There are sedimentary layers laid down by water that are several kilometers thick visible on satellite images.
There are several groups of asteroids having considerable inclination to the planetary plane including Pallas which could be the debris from a collision between Mars and an unknown object coming from below Mars.
The object entered Mars’ Southern hemisphere likely at Hellas Planitia. When the object exited it removed the equivalent of 4 to 6 kilometers from the Northern Hemisphere. The northern hemisphere has about 4-6 kilometers less radius. The residual heat of impact melted the debris resurfacing the surface of Mars and resetting the crater counting clock about 200 million years ago.
After the Viking landings NASA has not sent any chemical testing apparatus or any microscopes capable of detecting life (fossil or otherwise). The Viking landings had chemical tests which read positive for life. Later NASA said blah blah blah caused a chemical reaction which caused a false positive. The designer of the test refuted NASA’s analysis.
The US Geological Survey apparently has the final say on the ages of rocks on other planets. The USGS canon says that Mars has been in a time warp and everything about it is billions of years old without any exceptions.
Steam has been seen exiting from one of Mars’ volcanoes with NASA and the New York Times saying the steam was actually UFO’s.
Ignoring the USGS’s and NASA’s inexplicable derangement it is possible that microbial life is still present on Mars. Higher forms of life could have been present up to 180-200 million years ago before Mars’ atmosphere was blown away by a collision. They might have left some kind of fossils or biological chemical signatures as the dunes covered them.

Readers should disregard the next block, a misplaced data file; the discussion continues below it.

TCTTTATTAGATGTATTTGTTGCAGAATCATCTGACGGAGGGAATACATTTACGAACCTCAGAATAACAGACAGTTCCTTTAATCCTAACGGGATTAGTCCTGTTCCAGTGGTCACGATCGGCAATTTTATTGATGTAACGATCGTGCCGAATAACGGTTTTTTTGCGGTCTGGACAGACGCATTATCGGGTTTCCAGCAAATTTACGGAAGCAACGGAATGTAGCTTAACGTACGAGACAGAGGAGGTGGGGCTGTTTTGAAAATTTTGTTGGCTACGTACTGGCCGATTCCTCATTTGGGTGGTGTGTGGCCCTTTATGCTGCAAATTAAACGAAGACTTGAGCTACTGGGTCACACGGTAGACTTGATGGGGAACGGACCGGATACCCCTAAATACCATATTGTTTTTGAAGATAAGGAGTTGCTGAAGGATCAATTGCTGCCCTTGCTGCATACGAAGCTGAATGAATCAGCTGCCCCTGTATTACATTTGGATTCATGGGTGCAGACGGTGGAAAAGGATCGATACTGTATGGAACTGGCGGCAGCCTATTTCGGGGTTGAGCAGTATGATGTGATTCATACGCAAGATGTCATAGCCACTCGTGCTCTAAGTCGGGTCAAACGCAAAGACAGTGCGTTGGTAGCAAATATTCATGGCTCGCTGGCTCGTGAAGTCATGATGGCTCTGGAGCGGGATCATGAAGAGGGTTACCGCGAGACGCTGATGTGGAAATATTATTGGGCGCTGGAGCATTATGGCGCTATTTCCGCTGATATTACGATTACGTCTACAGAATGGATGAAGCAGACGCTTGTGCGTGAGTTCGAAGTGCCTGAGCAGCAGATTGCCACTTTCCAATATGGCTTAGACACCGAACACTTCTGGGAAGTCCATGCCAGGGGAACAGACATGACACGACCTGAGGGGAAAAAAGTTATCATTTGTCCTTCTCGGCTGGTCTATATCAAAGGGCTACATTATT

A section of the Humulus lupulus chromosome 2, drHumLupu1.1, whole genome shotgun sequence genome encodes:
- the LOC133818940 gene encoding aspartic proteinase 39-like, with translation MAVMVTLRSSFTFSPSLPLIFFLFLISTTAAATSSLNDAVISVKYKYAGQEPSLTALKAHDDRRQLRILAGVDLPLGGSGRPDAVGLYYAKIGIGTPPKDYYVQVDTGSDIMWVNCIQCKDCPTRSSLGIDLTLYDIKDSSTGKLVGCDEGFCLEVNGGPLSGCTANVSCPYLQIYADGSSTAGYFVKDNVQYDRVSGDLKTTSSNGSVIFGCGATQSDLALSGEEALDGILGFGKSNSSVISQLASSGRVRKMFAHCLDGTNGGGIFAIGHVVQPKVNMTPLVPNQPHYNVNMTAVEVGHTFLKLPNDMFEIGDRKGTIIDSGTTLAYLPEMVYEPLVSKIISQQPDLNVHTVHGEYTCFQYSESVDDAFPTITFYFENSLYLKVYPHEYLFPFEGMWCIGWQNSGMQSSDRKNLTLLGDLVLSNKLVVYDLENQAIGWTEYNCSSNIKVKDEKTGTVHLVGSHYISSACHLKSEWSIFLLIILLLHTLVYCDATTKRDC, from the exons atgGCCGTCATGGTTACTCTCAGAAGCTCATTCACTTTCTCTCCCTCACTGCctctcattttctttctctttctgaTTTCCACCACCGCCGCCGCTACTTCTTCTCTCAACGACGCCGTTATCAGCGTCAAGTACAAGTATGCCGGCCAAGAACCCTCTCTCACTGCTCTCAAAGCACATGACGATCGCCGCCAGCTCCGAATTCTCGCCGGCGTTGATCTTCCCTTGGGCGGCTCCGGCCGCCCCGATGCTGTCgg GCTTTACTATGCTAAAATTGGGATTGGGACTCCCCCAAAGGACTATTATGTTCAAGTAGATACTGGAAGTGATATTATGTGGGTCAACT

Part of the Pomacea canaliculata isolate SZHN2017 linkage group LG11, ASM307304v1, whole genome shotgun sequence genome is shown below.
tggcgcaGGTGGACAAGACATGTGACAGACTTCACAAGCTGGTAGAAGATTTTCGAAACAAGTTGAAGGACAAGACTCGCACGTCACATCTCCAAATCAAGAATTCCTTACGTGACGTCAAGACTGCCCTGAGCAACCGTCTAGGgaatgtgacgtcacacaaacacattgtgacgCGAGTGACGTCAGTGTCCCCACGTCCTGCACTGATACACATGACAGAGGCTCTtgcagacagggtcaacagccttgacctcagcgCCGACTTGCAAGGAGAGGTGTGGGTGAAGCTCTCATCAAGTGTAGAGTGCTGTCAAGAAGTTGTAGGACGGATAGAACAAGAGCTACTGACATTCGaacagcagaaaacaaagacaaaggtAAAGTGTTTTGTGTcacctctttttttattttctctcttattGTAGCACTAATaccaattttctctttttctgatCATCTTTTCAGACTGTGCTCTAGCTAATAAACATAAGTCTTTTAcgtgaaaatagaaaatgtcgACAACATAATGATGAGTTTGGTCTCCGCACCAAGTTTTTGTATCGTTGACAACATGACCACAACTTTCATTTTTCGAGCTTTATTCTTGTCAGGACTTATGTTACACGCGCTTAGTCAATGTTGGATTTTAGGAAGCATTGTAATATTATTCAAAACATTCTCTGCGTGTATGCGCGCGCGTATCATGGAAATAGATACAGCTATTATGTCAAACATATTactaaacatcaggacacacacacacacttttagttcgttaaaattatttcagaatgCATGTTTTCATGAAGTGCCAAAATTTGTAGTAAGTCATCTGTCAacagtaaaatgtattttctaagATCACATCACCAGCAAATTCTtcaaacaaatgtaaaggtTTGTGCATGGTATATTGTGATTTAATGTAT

Judging from how squirrelly NASA is acting I would say Yes there is life on Mars.
A volcano venting steam on Earth would not generate any controversy while the same event on Mars has NASA and the New York Times scrambling?
I think it has to do with the previously accepted (now in dispute) ages of flood basalts on Mars and the Moon. Those ages were produced by Houston.
The article that the picture of steam came from conceded that the Martian volcano was less than 200 million years old, by extension the entire region of Martian flood basalts is near the same age.
Crater counting of the Martian basalts gives an age of about 200 million years.
Crater counting of the Nearside flood basalts (Mare or Seas) on the Moon gave an age of around 300 million years (Eugene Shoemaker and others).
This is where my logic obviously goes off the rails. The Apollo program directly sampled those flood basalts on the Moon. According to Houston none of the samples were less than a billion years old and the average was over three billion years old.
So, my eyes are lying and NASA/Houston is telling the truth.